“I love my Tesla,” says Elaine Ragon, general manager of Florida’s Palm Beach Yacht Club. “I never thought I’d want a sedan, but this is more like a sports car with room for guests and luggage. The Tesla puts the fun back in my driving.” Tesla’s Model S is an engineering tour de force. It is also one of the world’s best cars—electric or gas.

Beam me up, Scotty!


About Tesla Motors

Tesla Motors is named after Nikola Tesla, an electrical inventor and contemporary of Thomas Edison. It was formed in 2003 to prove the feasibility of electric vehicles, and it launched with the Tesla Roadster in 2008, the first fully electric sports car. The company’s current CEO and product architect is Elon Musk, the billionaire former president of Paypal and cofounder and CEO of SpaceX, the first privately funded civilian rocket company to put a satellite into space.

There are no Tesla brochures: everything is on the company’s website (teslamotors.com) and you “build” your car online. No cars are for sale in Tesla showrooms (except demonstrators) and every Tesla (some 35,000 for 2014) is bespoke for each owner in about three months.


TESLA MODEL S SPECS

Base price: $69,900

Seating capacity: 5 adults

Zero to 60 mph: 5.9 sec*

Engine output: 302 hp

Range: 208 mi

Top speed: 125 mph*

Rear cargo volume (seats up/down): 26.3/58.1 cu ft

Front cargo volume: 5.3 cu ft

Curb weight: 4,647 lb

Warranty (transferable): eight years, unlimited miles on both drive unit and battery pack

Ed. Note: Information above has been revised from what appeared in our print edition to reflect the fact that Tesla recently lengthened its drive-unit warranty and eliminated mileage limits for drive-unit and battery-pack coverage.    


SHOULD YOU BUY AN ELECTRIC CAR NOW?

Is this the right time to buy a Tesla—or any electric auto, for that matter? That depends on how you drive, what you need your car to do and how hungry you are for a taste of the future. Prices of electric cars are coming down while manufacturers are adding features, so the longer you wait, the more you’ll get and the less you’ll pay. Remember how prices of flat-screen TVs dropped as they gained popularity and features? Same situation here.

Here are some questions to ask when considering whether to buy an electric car now:

Is range an issue? If you plan to use the car for a daily commute to work, you should be fine. But if you fancy taking trips longer than a few hundred miles, stopping for battery recharges will become frustrating.

Is cost an issue? If you’re looking for inexpensive wheels for your teenager, an electric car isn’t the best choice. As noted above, prices are dropping but Tesla’s lowest-priced Model S costs about $70,000 and, while the Nissan Leaf starts at a relatively low $29,000, you can buy the similarly sized gas-powered Nissan Sentra for $16,000. Note, though, that government incentives offset the prices of electric cars and that they cost less to operate. Tesla figures you could save more than $2,000 a year on fuel if you drive 15,000 miles annually. Maintenance will cost less, too.

Are you willing to install a home charging station? You can charge an electric car from an ordinary household outlet, but you’ll get four to six times faster results from a docking station connected to a 240-volt circuit.

What’s your climate? Today’s electric cars remain sensitive to the upper and lower range of temperatures, both of which will reduce your driving range.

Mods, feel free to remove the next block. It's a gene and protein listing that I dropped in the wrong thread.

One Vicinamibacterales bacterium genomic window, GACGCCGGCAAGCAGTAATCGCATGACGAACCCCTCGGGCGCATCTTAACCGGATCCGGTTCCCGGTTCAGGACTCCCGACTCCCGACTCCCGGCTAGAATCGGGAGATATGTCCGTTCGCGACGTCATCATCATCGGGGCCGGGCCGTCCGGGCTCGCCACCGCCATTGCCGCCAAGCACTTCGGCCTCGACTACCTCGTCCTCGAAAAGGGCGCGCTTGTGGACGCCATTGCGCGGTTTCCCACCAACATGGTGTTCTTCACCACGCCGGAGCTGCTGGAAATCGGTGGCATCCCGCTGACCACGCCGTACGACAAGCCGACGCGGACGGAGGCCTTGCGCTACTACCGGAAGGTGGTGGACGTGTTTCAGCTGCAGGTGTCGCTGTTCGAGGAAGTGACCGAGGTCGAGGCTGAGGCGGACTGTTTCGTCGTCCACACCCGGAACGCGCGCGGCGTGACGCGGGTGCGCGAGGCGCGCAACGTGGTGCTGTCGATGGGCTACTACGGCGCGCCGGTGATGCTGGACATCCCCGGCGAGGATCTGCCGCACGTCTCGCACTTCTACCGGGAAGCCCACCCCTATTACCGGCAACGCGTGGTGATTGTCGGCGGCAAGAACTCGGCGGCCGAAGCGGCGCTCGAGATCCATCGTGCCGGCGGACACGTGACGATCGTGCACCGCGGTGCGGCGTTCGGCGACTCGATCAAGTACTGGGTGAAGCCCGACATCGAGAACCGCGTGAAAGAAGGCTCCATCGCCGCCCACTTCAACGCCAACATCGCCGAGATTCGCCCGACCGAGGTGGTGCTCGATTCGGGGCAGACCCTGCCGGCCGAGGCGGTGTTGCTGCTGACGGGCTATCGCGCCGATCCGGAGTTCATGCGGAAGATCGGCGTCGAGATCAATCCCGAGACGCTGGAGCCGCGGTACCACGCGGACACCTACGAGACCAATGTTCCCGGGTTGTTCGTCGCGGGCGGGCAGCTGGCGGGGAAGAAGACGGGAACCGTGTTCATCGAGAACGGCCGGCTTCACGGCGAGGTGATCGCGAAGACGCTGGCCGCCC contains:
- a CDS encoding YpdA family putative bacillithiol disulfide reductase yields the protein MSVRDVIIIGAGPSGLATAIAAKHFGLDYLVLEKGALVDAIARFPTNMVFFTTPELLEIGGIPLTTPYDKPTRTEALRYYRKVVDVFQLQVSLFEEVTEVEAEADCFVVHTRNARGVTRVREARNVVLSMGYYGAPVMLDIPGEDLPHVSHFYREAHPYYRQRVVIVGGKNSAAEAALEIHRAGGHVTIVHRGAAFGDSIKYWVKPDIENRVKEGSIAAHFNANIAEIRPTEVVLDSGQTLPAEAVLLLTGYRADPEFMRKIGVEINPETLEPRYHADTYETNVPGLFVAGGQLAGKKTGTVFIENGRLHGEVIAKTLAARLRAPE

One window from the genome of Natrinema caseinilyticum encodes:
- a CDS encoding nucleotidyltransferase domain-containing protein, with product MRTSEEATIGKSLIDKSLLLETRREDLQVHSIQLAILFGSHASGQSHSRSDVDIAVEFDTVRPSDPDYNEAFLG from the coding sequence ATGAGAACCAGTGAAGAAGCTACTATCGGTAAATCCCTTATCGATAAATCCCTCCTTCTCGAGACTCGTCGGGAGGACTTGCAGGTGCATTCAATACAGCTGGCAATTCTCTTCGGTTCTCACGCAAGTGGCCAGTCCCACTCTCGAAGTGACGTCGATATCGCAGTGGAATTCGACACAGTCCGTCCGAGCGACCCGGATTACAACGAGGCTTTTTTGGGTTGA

Are there charging stations where you drive? Office buildings, hotels and retailers such as Walmart, Ikea, Lowe’s and Sears are beginning to add them and, as noted in the accompanying feature, Tesla is building a nationwide network of stations.


Chris Caswell is a Florida-based freelance writer specializing in automotive and yacht coverage.

Show comments (4)

Your information on warranty is outdated. It is now 10yr unlimited mile warranty. Decent article though.

According to Tesla's website, the waranty has actually been lengthened to eight years for both drive train and battery and warranty mileage restrictions have been eliminated. The change, made last month, applies retroactively and the warranty is transferable if you sell the car. We've updated the information above to reflect this. 

Overall good read, however a few errors:

1) Your statement "Several fires were attributed to the battery pack in 2013" is misleading. That's like saying a house fire is attributed to it being made of wood, which is the effect, not the cause. There's been 3 Model S fires (not 'several'), and they were attributed to very violent high-speed collisions. While parts of the battery pack burned (along with other parts of the car as a result of the crashes, the fire was not 'attributed' to the battery... just like if an ICE car crashes, the gas will burn, but the gas didn't cause the fire - the crash did.

2) Your statement "If you buy two batteries, you can swap a depleted one for a fully charged one in 90 seconds." is misleading.
Swapping a battery in 90 seconds is a capability Tesla demonstrated that could be at properly equipped swap-stations in the future. A Tesla owner wouldn't buy a spare battery that he can change in his garage in 90 seconds. Realistically though, there's not a need to swap the battery.

Also... re: Range Anxiety... that's more an issue with EV's like the Nissan Leaf that only get ~80 miles/charge. With a Tesla Model S getting 265+ miles, and the fact that most owners top it off overnight, it's difficult to have range anxiety!

The fires were attributed to the battery packs in that they started there; Tesla has since shielded them to help avoid a recurrence. However, the reader is correct that the battery packs did not start the fires. There were indeed “several” fires, which the dictionary defines as “more than two.  

Regarding the battery swap, the reader is correct that while Tesla demonstrated this option, it is not yet available. Regarding “range anxiety,” the article indicated that while this has been an issue among electric car owners, “Tesla has taken steps to minimize it.”—Ed.